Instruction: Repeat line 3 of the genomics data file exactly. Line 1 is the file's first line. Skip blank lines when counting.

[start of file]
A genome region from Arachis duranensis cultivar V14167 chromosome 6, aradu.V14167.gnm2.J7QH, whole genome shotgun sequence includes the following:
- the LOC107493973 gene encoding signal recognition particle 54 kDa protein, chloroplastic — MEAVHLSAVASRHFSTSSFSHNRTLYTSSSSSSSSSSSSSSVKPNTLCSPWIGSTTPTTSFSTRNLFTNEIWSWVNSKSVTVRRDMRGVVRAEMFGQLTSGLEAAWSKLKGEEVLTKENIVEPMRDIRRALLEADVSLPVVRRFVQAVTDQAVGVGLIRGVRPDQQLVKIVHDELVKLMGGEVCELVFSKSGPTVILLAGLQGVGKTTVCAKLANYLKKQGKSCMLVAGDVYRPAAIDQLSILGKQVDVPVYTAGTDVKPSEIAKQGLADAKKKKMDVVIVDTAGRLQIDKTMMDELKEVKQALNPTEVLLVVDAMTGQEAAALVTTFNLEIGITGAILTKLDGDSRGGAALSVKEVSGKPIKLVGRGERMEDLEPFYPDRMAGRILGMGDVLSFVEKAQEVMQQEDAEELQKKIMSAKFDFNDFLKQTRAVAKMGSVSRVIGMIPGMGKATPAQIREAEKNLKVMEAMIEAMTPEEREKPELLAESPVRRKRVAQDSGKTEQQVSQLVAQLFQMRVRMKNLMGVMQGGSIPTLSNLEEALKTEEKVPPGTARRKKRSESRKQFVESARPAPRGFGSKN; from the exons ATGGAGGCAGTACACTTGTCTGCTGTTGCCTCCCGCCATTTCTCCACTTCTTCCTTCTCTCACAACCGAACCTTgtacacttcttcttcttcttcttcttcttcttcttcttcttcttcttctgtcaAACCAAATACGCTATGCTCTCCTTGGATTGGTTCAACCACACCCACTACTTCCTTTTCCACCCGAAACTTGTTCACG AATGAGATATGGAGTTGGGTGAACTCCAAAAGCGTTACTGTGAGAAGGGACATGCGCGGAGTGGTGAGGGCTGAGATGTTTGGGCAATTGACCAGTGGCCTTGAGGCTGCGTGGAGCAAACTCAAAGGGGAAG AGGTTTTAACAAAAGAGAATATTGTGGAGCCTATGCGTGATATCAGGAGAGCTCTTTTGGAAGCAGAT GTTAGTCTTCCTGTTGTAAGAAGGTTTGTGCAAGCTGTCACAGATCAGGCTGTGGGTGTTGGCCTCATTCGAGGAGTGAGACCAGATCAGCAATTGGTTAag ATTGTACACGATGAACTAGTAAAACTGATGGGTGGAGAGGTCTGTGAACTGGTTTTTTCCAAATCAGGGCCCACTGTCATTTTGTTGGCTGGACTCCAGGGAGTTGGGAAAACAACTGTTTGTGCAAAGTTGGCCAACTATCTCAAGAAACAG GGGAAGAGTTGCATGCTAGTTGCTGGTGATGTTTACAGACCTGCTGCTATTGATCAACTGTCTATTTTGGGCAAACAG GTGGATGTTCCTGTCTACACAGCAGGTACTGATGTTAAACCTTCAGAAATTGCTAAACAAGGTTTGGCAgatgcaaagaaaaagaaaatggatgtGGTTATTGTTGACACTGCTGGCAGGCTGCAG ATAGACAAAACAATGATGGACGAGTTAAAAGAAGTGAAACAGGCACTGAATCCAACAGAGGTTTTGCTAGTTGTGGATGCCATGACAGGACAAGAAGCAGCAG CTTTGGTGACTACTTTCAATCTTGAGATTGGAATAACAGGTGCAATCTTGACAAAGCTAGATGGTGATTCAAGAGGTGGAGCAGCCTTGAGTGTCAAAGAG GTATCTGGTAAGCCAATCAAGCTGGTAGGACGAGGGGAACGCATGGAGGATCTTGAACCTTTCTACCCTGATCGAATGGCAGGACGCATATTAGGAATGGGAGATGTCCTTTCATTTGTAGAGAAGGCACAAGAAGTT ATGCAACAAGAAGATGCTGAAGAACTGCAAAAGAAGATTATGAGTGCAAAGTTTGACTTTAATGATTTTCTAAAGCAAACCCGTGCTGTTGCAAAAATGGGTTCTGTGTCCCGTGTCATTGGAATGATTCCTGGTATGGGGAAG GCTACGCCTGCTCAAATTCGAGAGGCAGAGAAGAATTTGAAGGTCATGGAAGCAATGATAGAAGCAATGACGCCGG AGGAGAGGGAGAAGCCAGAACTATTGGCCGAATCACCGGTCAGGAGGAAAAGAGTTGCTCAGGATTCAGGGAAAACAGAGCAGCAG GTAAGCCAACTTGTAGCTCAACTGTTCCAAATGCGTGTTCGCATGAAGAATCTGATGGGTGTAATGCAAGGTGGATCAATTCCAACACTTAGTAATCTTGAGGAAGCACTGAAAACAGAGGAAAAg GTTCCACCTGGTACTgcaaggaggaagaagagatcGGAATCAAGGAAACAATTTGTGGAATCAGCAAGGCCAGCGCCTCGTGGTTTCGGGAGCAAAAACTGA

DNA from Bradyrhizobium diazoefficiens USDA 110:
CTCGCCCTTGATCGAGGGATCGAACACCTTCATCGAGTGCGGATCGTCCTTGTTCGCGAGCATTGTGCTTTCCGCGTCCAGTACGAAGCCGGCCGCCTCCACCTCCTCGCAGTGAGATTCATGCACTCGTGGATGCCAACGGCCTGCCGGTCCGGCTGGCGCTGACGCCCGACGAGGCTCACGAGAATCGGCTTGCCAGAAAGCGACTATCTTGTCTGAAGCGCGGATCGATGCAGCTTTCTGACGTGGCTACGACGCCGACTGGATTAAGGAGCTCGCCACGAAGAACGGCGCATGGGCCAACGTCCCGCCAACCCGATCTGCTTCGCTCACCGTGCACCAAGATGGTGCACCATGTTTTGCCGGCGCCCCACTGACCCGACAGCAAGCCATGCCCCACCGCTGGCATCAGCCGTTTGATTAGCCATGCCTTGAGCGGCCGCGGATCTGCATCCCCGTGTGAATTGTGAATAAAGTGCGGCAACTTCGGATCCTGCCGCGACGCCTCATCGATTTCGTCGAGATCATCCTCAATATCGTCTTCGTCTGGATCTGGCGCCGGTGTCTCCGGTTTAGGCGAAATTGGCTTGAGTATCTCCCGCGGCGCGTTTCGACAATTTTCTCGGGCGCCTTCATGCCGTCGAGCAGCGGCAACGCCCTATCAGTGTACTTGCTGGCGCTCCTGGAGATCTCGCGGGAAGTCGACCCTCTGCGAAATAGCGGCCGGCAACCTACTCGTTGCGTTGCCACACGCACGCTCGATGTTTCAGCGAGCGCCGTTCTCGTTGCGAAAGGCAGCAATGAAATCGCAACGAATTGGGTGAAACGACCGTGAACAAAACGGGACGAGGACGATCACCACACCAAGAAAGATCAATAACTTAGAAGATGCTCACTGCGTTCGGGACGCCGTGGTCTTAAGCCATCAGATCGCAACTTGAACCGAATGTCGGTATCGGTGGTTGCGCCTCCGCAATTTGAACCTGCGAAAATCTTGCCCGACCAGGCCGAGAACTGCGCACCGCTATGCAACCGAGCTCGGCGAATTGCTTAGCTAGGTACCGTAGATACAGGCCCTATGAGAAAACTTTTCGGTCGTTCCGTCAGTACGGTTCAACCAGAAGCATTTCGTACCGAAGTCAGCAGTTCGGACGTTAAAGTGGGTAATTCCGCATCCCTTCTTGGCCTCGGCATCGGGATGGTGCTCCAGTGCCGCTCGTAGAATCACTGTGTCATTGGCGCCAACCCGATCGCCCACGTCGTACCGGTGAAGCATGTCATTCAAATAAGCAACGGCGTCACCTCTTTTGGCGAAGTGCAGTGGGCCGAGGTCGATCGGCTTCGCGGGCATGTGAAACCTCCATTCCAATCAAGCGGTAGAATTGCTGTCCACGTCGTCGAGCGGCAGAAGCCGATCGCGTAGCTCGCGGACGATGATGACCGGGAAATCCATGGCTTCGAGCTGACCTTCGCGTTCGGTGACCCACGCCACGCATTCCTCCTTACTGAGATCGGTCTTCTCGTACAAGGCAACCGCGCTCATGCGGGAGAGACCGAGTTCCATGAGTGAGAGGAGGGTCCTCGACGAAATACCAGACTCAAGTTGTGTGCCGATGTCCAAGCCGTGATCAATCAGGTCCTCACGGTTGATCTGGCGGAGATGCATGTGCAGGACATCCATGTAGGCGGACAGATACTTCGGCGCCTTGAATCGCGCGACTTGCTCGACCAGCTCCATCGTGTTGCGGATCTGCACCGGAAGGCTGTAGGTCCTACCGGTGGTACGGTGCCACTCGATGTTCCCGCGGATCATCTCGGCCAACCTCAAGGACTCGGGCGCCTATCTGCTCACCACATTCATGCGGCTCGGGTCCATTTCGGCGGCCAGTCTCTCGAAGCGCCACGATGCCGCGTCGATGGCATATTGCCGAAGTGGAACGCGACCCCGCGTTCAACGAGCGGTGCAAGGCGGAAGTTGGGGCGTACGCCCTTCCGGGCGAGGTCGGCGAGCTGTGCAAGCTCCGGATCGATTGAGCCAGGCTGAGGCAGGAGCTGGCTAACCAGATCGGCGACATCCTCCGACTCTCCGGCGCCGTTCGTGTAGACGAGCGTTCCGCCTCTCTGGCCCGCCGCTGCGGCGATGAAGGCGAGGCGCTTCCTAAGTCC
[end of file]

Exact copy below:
DNA from Bradyrhizobium diazoefficiens USDA 110: